Jakarta. For Riau Andalan Pulp and Paper, one of the largest pulp and paper producers in the world, business is not only about making products used by millions of people every day.
Nearby its 1,750-hectare manufacturing complex in Pangkalan Kerinci, Riau, which produces office paper sold in more than 70 countries, a humble local batik house seeks to empower local women by making traditional fabrics decorated with wax-resist dyeing.
Through Rumah Batik Andalan, RAPP, a subsidiary of Asia Pacific Resources International Holdings, started its engagement with the local community. The ultimate goal is to improve the skills of women living near the company's operations areas by making them able to improve their household incomes.
From a dozen of batik cloths a month, the production house now makes more than 130 pieces, and allows its members to pay bank loans for property or to go for the umrah pilgrimage.
Yani Oktavia, 22, is a batik maker at the house. She said the beginning was not easy, and only 50 women were selected for initial training.
The training by RAPP's community development division, although tough, changed the fortune of the girl whose family circumstances allowed her to only finish junior high school.
"It is not bad. I can earn between Rp 2 million ($150) and Rp 3 million," she said.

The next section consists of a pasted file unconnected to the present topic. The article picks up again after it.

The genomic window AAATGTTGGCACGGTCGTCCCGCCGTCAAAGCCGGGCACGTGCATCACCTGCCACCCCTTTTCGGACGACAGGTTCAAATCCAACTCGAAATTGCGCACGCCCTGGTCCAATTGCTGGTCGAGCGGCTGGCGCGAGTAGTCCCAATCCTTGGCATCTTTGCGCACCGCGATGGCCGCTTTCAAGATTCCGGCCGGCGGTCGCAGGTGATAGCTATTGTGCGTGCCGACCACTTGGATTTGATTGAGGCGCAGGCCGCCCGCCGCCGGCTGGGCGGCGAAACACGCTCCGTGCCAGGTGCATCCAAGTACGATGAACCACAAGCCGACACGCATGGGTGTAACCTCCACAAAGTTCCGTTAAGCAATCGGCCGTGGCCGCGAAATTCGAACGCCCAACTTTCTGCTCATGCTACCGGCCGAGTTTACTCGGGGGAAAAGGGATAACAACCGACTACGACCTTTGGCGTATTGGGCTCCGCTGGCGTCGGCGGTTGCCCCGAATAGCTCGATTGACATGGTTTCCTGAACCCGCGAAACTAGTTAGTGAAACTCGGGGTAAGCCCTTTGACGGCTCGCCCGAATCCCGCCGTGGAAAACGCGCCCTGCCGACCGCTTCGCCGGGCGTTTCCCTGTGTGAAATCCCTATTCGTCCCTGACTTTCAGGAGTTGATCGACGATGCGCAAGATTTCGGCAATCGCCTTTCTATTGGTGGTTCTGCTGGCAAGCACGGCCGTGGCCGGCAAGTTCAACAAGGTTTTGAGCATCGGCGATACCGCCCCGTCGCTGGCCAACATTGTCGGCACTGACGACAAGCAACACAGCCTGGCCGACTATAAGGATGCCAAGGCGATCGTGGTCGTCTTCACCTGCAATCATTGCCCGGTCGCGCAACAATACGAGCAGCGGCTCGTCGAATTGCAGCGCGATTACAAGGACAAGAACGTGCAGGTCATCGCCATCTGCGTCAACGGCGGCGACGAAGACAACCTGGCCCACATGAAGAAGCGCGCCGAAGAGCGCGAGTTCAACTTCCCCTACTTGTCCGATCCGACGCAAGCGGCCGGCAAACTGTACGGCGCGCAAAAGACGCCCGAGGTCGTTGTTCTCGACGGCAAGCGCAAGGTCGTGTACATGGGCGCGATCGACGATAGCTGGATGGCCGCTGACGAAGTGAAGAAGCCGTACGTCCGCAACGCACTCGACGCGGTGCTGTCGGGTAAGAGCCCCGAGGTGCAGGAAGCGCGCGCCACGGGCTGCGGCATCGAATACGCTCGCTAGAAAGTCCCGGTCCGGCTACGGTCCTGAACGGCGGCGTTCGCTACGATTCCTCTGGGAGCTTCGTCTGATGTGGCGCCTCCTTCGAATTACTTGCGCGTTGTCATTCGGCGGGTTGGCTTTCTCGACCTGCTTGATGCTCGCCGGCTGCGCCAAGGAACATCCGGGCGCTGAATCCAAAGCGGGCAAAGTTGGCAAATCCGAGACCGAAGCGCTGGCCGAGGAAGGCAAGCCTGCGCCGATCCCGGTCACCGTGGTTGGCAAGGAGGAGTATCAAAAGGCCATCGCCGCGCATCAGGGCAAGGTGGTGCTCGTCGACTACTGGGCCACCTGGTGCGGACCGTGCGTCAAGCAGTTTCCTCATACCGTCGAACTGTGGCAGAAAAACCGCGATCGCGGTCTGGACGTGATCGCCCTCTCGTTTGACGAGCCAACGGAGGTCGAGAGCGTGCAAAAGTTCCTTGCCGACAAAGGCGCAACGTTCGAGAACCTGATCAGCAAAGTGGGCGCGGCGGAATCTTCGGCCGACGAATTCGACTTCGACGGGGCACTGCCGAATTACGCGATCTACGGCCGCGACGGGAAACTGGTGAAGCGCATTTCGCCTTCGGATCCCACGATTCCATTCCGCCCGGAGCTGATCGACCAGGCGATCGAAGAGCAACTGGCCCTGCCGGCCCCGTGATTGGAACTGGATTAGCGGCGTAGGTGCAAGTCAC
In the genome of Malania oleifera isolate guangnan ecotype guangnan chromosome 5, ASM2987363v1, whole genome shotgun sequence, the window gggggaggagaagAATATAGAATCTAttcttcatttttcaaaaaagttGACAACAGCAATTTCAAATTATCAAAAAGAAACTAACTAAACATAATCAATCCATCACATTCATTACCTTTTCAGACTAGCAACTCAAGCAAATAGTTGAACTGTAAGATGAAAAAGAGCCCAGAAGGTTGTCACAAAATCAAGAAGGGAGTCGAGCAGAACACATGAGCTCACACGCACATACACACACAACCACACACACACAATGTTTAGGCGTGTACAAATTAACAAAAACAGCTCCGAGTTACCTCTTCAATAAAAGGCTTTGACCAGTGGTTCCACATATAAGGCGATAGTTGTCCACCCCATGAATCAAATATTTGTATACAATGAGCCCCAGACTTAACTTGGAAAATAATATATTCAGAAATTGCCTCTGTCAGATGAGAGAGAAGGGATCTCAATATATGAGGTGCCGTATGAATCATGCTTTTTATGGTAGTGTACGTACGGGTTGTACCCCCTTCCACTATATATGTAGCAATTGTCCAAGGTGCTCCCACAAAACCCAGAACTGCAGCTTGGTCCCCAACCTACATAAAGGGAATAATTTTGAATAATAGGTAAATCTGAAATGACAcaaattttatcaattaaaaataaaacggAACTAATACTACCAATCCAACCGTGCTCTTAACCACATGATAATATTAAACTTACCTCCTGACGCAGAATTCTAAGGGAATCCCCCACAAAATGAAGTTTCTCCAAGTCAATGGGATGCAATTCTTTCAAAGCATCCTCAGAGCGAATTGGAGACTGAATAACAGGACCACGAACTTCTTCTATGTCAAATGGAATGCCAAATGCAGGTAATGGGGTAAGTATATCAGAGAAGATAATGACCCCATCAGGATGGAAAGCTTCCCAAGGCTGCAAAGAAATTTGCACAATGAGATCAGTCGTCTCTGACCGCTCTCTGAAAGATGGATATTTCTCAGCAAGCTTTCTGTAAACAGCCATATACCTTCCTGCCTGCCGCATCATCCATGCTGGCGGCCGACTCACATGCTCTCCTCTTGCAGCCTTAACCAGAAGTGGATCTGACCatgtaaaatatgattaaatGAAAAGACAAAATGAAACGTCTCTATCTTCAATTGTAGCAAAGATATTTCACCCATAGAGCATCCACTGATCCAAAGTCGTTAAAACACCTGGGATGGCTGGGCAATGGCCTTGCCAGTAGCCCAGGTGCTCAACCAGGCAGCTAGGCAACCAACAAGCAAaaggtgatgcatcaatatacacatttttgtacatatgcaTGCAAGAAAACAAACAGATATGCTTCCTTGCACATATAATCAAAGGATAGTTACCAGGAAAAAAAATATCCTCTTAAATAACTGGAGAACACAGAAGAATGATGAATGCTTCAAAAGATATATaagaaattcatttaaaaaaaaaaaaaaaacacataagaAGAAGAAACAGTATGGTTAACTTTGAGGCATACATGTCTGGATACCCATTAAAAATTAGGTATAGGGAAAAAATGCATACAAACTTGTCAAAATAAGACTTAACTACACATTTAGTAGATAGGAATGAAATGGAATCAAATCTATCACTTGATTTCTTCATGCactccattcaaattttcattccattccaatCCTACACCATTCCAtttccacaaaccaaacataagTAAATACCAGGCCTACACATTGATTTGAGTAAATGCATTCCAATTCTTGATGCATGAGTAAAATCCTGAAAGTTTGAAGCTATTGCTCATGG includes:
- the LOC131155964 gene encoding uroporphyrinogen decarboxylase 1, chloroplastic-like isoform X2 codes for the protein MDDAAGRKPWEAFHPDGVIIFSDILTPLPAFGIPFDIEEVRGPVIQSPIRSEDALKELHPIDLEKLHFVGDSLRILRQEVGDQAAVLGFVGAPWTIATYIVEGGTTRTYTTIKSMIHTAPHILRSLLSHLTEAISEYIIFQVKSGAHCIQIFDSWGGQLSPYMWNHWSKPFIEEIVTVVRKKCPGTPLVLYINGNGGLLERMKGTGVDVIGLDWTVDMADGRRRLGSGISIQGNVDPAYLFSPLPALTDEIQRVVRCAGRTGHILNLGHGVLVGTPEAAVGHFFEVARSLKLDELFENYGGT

Slowly but surely, Rumah Batik Andalan managed to grow its business and is now already acknowledged by the industry. In 2015, it registered its unique bono pattern, and in 2016 the patterns of eucalyptus leaf, acacia leaf, lakum (a local fruit that looks like grapes) and timun suri (a local variety of cucumber).
Bono, which means "seven ghosts," is a spectacular natural phenomenon that occurs once a year — a large wave formed by sea tides appears on the Kampar River and, to surfers joy, remains there for hours.
Yani told the Jakarta Globe that she is proud to be working for Rumah Batik Andalan, and the job has already allowed her to travel to exhibitions in Jakarta and Central Java.
"I just recently came back from an exhibition in Jakarta," she said with a smile on her face.
Having graduated from the training program that started in 2013, Yani became a trainer herself.
Learning from the success of the batik house, RAPP is now establishing a similar one in Kuantan Singingi subdistrict, Riau, near its concession area.
RAPP community development officer Sylsilia Trinova said the company has already trained 11 future batik makers.
"They are expected to develop their own batik motifs," she said.
With the success of Rumah Batik Andalan, RAPP attracted attention of the local government, which is ready to help expand the program through the Regional National Craft Council (Dekranasda).
"We hope this program can be a model one day and help introduce local batik to a bigger market," Sylsilia said.
While RAPP's corporate communications unit and Tanoto Foundation affiliated with the company are among the batik house's regular buyers, products from Rumah Batik Andalan are also sold at various national and international exhibitions.
The company wants to expand the house by making it design and sew batik wear, which will allow it to offer employment and to more women in the region.